Another influential person in Grisso’s life was Easley Smith, who passed away earlier this year. “When I was a graduate student, Easley asked me what I wanted to do when I grew up. I told him that I wanted his job and he advised me to get my PhD,” Grisso said. “I took his advice and when I came back to work for the department in 2001, I was assigned to work in his old office. This meant a lot to me because he had a huge influence on me and my career.”
His most recent full-circle moment came after years of serving as an advisor and instructor for the BSE Comprehensive Design Project, a two-course sequence that serves as the capstone experience for BSE undergraduate students. These courses allow students to experience working in a team environment and to apply the knowledge they have gained in their coursework to a real-world problem faced by the private sector. During the 2020-21 academic year, the department had seventeen design projects. Grisso noted that this year specifically was special for him because students that he taught in previous years returned to campus as advisors to engage in these projects and work with this group of rising seniors.
“It was very satisfying to watch my career come full-circle. It’s one thing to get a group of students graduated, but to me, it was above and beyond to see students that I’d taught years ago return to help these current seniors. It was a touching moment,” Grisso said.
Along with this moment, Grisso is also proud of the vast amount of publications he’s made over the course of twenty years: he’s co-authored 70 peer-reviewed journal publications and more than 160 extension related manuscripts. His research and extension work are cited in more than 100 trade magazines. He’s received 24 blue ribbons for educational extension recognition from the American Society of Agricultural and Biological Engineers (ASABE). From 1995-2008, he served as associate editor for ASABE, Power and Machinery Division for the Transactions of the ASABE and Applied Engineering in Agriculture. He was elected and served as a Board of Trustees member for ASABE in 2007-2009. Then, he was recognized as an ASABE Fellow in 2009 and an Outstanding PM Reviewer and Standard Developer in 2010.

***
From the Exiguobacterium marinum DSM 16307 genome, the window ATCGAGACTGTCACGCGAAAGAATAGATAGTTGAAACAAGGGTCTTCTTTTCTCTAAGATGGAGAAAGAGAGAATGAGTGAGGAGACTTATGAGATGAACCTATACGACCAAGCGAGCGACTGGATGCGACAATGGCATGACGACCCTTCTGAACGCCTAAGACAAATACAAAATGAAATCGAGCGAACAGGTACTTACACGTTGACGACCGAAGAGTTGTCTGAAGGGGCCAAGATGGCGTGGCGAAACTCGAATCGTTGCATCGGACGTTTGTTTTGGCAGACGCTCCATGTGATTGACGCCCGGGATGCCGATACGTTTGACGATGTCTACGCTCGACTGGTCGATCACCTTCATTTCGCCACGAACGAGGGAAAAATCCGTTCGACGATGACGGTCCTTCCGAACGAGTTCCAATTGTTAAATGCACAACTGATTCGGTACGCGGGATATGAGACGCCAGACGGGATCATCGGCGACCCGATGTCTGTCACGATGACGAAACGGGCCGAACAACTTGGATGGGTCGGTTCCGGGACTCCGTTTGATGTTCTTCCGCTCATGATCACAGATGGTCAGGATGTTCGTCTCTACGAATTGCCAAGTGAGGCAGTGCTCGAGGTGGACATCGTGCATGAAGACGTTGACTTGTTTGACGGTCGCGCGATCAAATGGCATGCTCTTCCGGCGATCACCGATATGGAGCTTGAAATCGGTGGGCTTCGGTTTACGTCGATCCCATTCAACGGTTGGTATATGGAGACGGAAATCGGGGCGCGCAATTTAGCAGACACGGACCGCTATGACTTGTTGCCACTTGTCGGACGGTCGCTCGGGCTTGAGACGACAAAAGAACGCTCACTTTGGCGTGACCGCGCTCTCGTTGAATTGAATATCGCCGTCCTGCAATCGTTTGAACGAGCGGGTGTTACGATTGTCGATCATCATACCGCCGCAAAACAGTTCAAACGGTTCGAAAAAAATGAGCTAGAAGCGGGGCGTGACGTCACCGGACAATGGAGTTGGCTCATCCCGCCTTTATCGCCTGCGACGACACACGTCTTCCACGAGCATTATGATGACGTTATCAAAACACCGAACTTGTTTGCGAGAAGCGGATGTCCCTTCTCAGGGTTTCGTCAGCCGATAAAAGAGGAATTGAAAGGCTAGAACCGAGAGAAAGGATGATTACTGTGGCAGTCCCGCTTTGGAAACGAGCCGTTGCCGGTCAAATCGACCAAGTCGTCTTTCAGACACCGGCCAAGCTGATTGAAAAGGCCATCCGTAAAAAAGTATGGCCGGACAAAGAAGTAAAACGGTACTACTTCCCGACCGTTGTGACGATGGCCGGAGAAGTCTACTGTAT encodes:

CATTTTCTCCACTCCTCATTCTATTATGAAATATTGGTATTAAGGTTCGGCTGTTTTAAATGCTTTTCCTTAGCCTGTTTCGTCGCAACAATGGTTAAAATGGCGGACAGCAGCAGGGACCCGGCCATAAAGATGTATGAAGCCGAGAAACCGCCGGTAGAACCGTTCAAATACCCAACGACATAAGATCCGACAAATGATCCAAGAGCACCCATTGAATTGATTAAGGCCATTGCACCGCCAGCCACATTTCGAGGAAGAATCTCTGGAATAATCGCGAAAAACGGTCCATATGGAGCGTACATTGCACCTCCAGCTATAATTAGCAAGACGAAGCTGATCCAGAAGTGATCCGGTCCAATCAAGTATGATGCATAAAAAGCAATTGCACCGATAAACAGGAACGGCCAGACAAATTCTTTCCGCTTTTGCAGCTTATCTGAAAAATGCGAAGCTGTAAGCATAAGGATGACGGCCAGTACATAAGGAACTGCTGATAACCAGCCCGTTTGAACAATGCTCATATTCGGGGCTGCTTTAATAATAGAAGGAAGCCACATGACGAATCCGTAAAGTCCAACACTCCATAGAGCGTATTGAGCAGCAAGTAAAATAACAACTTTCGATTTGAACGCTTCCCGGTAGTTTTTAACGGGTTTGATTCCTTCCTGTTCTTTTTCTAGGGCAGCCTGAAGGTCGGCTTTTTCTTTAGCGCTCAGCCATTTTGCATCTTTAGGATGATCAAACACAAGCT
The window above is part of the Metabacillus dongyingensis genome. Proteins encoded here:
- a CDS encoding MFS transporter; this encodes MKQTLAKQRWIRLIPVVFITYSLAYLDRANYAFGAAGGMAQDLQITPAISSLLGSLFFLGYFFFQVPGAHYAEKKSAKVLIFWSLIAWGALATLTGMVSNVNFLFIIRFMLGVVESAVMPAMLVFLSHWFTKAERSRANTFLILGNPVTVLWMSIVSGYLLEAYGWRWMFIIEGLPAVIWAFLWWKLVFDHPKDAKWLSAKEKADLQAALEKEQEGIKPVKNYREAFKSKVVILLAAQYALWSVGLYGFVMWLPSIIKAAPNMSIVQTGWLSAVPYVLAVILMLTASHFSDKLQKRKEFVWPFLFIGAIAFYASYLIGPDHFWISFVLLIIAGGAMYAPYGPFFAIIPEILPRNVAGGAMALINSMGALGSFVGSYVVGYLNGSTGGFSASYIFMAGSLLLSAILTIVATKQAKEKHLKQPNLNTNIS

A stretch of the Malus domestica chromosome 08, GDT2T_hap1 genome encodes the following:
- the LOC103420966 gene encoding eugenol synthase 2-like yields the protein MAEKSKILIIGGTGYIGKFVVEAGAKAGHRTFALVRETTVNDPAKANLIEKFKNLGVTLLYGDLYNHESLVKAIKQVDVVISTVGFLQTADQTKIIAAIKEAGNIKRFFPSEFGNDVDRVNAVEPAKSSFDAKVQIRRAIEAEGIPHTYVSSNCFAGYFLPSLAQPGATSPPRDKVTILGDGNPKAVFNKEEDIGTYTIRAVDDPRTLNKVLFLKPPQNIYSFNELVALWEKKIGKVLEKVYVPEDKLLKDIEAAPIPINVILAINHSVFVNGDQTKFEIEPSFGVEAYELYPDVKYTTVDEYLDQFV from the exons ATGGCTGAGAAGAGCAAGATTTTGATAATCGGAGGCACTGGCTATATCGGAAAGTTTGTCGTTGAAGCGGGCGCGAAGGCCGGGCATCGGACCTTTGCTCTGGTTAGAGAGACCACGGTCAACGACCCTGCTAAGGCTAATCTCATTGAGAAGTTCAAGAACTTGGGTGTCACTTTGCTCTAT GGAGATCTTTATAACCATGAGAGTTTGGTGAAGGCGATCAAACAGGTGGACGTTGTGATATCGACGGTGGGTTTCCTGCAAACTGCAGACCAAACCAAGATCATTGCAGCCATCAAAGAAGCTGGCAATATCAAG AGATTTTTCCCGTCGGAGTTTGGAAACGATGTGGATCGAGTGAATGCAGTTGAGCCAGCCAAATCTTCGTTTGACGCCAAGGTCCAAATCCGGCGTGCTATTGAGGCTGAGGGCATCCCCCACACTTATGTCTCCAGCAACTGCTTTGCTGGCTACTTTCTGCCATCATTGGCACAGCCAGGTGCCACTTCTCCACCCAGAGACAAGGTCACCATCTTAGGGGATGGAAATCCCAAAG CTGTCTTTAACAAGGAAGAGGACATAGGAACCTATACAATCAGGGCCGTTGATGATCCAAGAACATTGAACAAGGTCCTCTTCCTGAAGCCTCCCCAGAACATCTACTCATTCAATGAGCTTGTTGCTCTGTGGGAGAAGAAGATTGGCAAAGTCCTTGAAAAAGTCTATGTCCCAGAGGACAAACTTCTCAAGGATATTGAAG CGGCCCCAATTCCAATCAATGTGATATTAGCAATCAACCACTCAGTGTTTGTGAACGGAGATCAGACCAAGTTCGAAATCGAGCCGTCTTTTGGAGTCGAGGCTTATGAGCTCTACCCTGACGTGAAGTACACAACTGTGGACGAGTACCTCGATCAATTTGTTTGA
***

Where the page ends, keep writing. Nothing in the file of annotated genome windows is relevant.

When Grisso walks the halls of Seitz, he catches a glimpse of all of the graduating classes photos from the previous twenty years and feels proud knowing that he made an impact on these people’s lives. He can’t help but reflect on how so much has changed within the department ever since he began working towards his Bachelor’s in the 1970s. Going from five main emphasis areas to two, expanding beyond the agriculture space with enhanced program fundamentals, developing an even split of female and male engineers, and having more diverse faculty members were among the principal changes. He remains excited for the future of the department and engineering technology.
“I was the last class at Virginia Tech in the College of Engineering to be instructed on how to use a slide rule. If a slide rule took us to the moon, I can’t wait to see where we’ll go next as technology in engineering improves,” Grisso said.
His retirement plans include spending quality time with his wife, kids, and dogs, volunteering at Habitat for Humanity and the Builder’s Club in Roanoke, and scratching some hiking and biking trails off of his bucket list. Grisso leaves this advice for students:
“First, find something that you love to work on and have fun doing it. Invest your resources and time in people. Second, set goals, don’t quit, overcome the obstacles and keep getting up when you get knocked down,” Grisso said. “Finally, reflect more, risk more, and do more things that will live beyond you.”
Written by Cameron Warren